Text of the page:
e.g. ?[(ex)(ot)]??r should find numerous words including bother, potter and sexier.
This is very similar to search mode. There is extra check box which appears in the options, With Search Pattern.
If this is left clicked the search pattern entry appears so that the
user can choose a pattern. Only anagrams fitting this pattern will be
displayed in the output, otherwise all anagrams will be
displayed. The user can choose to have synonyms displayed, hyphens can
be auto-included in the anagrams and the user can choose to
make the anagrams case sensitive. This is all very similar to the
search mode above. In addition the user can use ? for each unknown character.
Search, Preferences and Close
When the various selections have been made, the user should left click on the Search
button to commence the search for either matches or anagrams. The
results will be displayed in a separate window. If the user clicks the Preferences
button the user can select the sizes for the windows used by the
program. The user also has the opportunity to change the pathname of
the word list that is searched so that an alternative may be used
instead. The command for the synonyms program can also be
changed. The %s represents the word for which a synonym is being
sought. Left click the OK button to save the new choices and quit preferences or left click the CANCEL button to quit preferences without saving. The preferences are saved to the file .wordmatch in the user’s home directory. The defaults are /usr/share/dict/words and /usr/bin/aiksaurus %s. It should be noted that /usr/share/dict/words doesn’t include "words" which include white space e.g. "white elephant" although this would be found by wordmatch if present. I don’t know if there is a list which includes such words.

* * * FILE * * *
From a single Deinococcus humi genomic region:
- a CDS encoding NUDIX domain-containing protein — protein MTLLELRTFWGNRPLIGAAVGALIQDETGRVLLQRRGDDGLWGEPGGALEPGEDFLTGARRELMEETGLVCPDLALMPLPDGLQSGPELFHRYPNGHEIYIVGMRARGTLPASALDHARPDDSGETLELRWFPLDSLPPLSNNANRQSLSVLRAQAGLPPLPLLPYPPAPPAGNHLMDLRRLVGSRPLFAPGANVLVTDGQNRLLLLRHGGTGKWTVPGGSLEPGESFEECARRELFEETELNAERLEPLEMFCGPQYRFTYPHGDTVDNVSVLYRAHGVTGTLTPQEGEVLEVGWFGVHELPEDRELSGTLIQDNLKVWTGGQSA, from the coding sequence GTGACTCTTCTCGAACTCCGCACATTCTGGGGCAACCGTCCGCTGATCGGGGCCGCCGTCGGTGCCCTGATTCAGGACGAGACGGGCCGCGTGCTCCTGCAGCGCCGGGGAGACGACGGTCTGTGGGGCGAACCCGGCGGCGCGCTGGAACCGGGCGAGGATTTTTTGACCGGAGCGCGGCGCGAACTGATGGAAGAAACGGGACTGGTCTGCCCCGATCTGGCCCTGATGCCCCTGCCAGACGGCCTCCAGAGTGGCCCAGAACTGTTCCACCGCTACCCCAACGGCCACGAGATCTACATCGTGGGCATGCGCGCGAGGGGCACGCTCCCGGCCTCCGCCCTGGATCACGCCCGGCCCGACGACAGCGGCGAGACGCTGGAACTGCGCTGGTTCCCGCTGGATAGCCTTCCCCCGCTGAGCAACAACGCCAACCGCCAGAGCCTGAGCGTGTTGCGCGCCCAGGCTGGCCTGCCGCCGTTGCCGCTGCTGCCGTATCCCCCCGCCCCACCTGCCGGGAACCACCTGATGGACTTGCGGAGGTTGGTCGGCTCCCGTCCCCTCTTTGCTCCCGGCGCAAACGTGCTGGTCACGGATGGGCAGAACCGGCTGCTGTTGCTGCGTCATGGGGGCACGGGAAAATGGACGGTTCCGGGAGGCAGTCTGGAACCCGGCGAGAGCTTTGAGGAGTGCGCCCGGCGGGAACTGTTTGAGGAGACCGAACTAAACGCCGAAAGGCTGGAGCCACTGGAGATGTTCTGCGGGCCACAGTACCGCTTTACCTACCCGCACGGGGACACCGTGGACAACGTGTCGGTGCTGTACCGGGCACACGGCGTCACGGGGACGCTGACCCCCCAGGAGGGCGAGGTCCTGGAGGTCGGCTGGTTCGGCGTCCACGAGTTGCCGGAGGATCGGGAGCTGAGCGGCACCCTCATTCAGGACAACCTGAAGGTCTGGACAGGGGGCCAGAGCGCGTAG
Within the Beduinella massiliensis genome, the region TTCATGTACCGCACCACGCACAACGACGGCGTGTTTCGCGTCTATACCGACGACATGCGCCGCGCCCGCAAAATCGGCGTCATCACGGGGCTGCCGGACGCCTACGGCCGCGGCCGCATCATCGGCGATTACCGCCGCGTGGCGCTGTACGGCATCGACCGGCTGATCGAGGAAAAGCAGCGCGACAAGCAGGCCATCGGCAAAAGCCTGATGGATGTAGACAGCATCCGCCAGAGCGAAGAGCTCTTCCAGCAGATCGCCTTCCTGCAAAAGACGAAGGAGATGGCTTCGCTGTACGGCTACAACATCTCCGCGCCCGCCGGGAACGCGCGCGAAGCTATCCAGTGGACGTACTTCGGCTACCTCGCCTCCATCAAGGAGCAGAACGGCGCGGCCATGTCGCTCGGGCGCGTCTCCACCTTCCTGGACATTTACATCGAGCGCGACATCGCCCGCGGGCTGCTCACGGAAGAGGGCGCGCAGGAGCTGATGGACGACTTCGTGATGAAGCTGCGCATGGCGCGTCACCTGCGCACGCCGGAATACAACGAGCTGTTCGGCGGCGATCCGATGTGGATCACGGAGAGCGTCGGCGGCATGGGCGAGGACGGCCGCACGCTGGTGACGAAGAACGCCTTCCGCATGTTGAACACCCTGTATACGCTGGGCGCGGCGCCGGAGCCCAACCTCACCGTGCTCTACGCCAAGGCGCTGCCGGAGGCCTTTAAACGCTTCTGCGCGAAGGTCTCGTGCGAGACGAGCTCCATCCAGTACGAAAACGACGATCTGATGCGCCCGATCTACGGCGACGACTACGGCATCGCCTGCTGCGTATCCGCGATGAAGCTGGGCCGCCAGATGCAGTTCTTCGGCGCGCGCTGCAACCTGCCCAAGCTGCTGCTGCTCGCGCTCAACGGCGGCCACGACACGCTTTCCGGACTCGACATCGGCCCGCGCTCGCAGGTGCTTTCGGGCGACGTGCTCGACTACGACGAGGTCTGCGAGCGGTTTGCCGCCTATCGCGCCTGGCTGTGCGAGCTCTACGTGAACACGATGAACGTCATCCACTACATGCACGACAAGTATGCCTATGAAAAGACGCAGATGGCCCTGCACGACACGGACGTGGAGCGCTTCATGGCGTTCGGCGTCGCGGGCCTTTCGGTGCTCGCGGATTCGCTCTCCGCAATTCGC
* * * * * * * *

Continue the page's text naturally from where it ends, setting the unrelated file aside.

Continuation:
Screen Shots with Info
window, search mode
This is the main window in search mode when wordmatch starts. Select Search for anagrams to change to anagram mode.
Right click in the main window to obtain a very simple popup menu. All the items except About can be more easily obtained by clicking on the appropriate button.
Output window, pattern search
In this case, the pattern entered was chu?p and only one word, chump, was found. Also, Append synonyms was selected so various words with a similar meaning are displayed.
window, anagram mode
Here the user has selected anagram mode and also Auto-include hyphens.
Output window, anagram mode
This example shows the result of the above anagram search. There is one hyphenated word included, close-up.
Output window, anagram mode as above but with an unknown character
This example shows seven extra anagrams if the "s" is unknown. The "?" permits any character to replace it.
window, anagram mode with search pattern and an unknown character
It is also possible to search for anagrams that fit a pattern. In this case there was one unknown character "?".
This is the result of the above anagram search. There is only one anagram beginning with "c" and ending with "t".
Output window - bad pattern
This is an example shows what may happen if there is something wrong with the pattern.
The user can select preferred window sizes, where to obtain the words for matching and the command to obtain synonyms.
(size 234.3 KB - source files)
Download wordmatch-1.0-1.fc14.x86_64.rpm HERE
(size 41.0 KB - Fedora 14 binary for x86_64)